The deal also signals the end of Airbus efforts to promote the A319, its smallest jet which has not posted a sale in years.

"The stunning Airbus-Bombardier partnership for the CSeries programme guarantees the future of the new airplane, kills off the A319 and thrusts a big stick up Boeing's tailpipe," Leeham Co analyst Scott Hamilton wrote.

Strategically, however, the move extends well beyond the noise of Boeing's spat with Bombardier and could trigger a riposte from other planemakers, including Boeing itself.

Commercial aerospace has four main powers dominated by Airbus and Boeing, which share the market above 150 seats.

Brazil's Embraer and Canada's Bombardier compete between 100 and 150 seats as well as in the market for smaller regional jets.

But China and Russia lead a field of new entrants vying to break into the $125 billion a year commercial market, along with smaller regional players such as Japan.

BOEING-EMBRAER ALLIANCE?

Tuesday's deal starts to rearrange the deck in a move that many have been expecting since former Airbus head Louis Gallois warned six years ago that the market was getting too crowded.

In particular, it could drive Boeing closer to Embraer, with which it already cooperates. Embraer's E2 jet is one of the main potential losers from the CSeries deal.

"The world has two top-tier airframers, and two second-tier airframers," said Teal Group analyst Richard Aboulafia.

"Airbus and Bombardier are now allies. This greatly increases the likelihood of a stronger Boeing-Embraer alliance as a response."

Such a move has long been contemplated in private.

The CSeries benefits from a new type of efficient engine. Its launch in 2008 eventually prompted Airbus to put the same generation of engine on its own A320 to protect its main profit source.

That in turn forced Boeing to dump plans for an all-new single-aisle plane in 2011 and opt for a makeover of its best-selling 737 with similar engines, to be known as 737 MAX.

But sitting in Boeing's filing cabinets are designs for an all-new jet that would have involved intense collaboration with Embraer, according to two people familiar with the project. A template for closer co-operation therefore already exists.

Boeing and Embraer declined to comment.

The two companies already work on projects including runway safety and alternative jet fuels. Their partnership has intensified in recent years to include Boeing’s commitment to joint sales and support of Embraer’s KC-390 military aircraft.

The Airbus-Bombardier deal also marks a pause in strategic advances made by China, widely seen as the most serious future competitor to Airbus and Boeing. [nL4N1MS1SD]

Debt-laden Bombardier had been in talks with China as it waited for Airbus to come around to the CSeries. [nL2N1MR0RW]

"China has missed out on a huge opportunity to advance its aims by not getting the CSeries," an industry strategist said.

PRODUCT STRATEGY

The deal also has potentially far-reaching consequences for product strategy and technology at Airbus and Boeing.

A person close to Bombardier said Airbus would aim to pressure the key Boeing 737 MAX 8 model by squeezing it from below with the CSeries and from above with the popular A321neo. Some critics say it could also develop a larger CSeries.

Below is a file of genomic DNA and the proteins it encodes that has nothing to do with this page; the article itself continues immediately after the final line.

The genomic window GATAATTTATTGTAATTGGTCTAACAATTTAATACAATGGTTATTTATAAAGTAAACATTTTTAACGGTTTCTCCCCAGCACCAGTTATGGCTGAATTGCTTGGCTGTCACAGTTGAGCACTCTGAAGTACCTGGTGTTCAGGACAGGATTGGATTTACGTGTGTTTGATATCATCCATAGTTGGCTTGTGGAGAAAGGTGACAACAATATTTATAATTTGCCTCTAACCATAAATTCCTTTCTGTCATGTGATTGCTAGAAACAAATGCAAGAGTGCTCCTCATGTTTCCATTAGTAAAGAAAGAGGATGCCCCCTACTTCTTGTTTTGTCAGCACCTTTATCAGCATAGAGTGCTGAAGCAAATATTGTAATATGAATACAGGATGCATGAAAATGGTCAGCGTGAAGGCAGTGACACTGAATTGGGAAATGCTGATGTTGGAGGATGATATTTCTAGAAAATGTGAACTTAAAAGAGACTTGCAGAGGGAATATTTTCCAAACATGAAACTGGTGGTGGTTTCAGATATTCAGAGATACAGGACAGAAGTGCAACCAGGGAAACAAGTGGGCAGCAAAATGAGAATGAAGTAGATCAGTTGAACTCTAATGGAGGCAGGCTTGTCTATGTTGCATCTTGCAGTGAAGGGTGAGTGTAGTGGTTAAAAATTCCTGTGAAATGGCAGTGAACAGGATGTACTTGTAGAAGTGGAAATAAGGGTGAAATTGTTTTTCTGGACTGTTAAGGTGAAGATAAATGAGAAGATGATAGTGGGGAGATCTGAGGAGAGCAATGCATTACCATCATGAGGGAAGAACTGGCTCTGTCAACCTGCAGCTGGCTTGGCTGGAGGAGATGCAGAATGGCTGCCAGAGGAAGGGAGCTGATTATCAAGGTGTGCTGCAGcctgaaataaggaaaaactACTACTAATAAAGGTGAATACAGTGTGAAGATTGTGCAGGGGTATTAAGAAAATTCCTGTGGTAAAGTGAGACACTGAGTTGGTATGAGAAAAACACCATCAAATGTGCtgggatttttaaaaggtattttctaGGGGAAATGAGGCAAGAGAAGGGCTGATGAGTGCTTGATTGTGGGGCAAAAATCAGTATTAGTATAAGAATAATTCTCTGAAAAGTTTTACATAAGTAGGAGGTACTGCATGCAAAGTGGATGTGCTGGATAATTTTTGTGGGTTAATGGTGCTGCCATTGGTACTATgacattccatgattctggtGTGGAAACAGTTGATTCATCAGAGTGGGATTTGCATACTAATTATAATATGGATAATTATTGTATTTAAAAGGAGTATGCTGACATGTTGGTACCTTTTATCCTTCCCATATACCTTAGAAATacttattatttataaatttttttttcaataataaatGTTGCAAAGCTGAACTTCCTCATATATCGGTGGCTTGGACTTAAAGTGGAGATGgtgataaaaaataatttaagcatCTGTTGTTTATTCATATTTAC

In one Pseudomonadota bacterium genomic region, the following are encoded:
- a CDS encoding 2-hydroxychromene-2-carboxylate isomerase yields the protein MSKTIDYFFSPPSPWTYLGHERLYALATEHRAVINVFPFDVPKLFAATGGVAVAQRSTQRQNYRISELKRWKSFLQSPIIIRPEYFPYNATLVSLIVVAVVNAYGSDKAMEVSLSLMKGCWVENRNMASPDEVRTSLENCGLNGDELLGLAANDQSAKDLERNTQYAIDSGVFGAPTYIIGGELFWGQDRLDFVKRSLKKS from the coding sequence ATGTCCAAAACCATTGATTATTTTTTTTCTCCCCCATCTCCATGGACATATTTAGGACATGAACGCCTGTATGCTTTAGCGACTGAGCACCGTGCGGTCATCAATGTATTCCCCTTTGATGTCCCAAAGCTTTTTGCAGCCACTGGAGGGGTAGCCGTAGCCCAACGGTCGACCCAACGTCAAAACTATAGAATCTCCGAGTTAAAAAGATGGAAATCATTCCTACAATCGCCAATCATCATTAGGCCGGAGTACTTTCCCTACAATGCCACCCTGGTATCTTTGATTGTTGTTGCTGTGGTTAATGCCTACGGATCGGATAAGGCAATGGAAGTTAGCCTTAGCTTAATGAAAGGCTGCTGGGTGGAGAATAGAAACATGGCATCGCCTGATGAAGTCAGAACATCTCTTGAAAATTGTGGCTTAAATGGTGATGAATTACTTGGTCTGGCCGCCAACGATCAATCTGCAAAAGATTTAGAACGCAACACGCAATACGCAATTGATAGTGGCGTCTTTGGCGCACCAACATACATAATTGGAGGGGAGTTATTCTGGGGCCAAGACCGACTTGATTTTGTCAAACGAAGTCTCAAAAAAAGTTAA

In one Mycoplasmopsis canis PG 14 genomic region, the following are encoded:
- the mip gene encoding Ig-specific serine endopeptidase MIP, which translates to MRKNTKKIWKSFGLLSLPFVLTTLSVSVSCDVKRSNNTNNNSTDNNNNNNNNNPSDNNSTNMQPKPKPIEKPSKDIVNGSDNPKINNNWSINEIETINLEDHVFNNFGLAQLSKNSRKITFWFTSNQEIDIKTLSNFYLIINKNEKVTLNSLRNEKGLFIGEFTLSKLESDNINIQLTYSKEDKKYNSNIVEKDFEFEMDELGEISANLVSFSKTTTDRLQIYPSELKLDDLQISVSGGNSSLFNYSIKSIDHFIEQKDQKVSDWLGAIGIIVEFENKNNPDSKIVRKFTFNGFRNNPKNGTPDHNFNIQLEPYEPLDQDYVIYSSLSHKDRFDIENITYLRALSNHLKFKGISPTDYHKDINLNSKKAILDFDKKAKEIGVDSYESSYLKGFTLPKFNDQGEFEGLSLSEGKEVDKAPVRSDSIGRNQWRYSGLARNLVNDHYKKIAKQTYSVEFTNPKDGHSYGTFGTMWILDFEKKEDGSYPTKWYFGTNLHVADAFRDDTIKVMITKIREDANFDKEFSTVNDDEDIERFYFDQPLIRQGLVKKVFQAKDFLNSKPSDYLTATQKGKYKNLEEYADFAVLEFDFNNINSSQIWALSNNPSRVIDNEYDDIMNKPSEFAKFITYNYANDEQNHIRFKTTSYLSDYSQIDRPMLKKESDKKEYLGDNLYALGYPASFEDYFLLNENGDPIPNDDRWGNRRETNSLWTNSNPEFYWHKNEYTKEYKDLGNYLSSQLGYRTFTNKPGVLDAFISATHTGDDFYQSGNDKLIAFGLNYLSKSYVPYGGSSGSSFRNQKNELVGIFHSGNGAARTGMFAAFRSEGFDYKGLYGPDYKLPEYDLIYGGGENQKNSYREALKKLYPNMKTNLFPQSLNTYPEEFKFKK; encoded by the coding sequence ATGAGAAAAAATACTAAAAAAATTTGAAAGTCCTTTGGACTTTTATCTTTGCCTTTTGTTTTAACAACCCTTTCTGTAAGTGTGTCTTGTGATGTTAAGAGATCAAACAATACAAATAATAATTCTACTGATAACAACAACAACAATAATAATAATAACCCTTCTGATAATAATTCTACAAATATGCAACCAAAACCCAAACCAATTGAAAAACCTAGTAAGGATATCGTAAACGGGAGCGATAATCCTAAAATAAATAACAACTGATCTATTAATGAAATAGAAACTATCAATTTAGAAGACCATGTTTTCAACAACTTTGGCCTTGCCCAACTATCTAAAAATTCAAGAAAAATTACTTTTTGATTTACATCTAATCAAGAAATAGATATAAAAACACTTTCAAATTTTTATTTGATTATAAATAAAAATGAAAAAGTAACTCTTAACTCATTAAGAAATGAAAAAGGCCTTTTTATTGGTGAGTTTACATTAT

But critics say airlines don't want such a patchwork of products. The deal clashes with one of the core philosophies in the Airbus brochure to date - a compatible family of aircraft where pilots and maintenance staff can be redeployed easily.

Airbus will also get its hands on promising technology.

Workers in Belfast, whose jobs have been at the centre of a political storm over the Boeing-Bombardier dispute, are using innovative wing production techniques that may now be deployed by Airbus for future jets. [nL8N1IC4DF][nL8N1M75D6]

That could increase tensions at the World Trade Organisation where Boeing has battled with Airbus for years over government loans. Bombardier received such UK funding in Belfast, meaning recent trade friction may shift to the larger stage at the WTO.
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Old 10-17-2017, 09:02 PM   #4 (permalink)
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Default Re: Airbus to take majority stake in Bombardier C-Series jet program!

Well, looks like Boeing just responded to the Airbus and Bombardier hookup:

https://finance.yahoo.com/news/airbu...--finance.html

Boeing says Bombardier CSeries jets may face hefty duties despite Airbus deal

MONTREAL/TOULOUSE, France (Reuters) - Boeing Co said on Tuesday that Bombardier Inc's CSeries jets could still be hit with high U.S. import duties, even if they are assembled in Alabama through an industry-changing deal with Airbus.

The deal announced on Monday gives Airbus a majority stake in Bombardier's troubled CSeries jetliner program, securing the plane's future and giving the Canadian firm a possible way out of a damaging trade dispute with Boeing, in which the U.S. Commerce Department has threatened to impose a 300 percent import duties.

Boeing said that the announced deal has no effect on the pending U.S. Department of Commerce proceedings. "Any duties finally levied against the C-Series... will have to be paid on any imported C-Series airplane or part, or it will not be permitted into the country," Michael Luttig, Boeing's general counsel, said in a statement.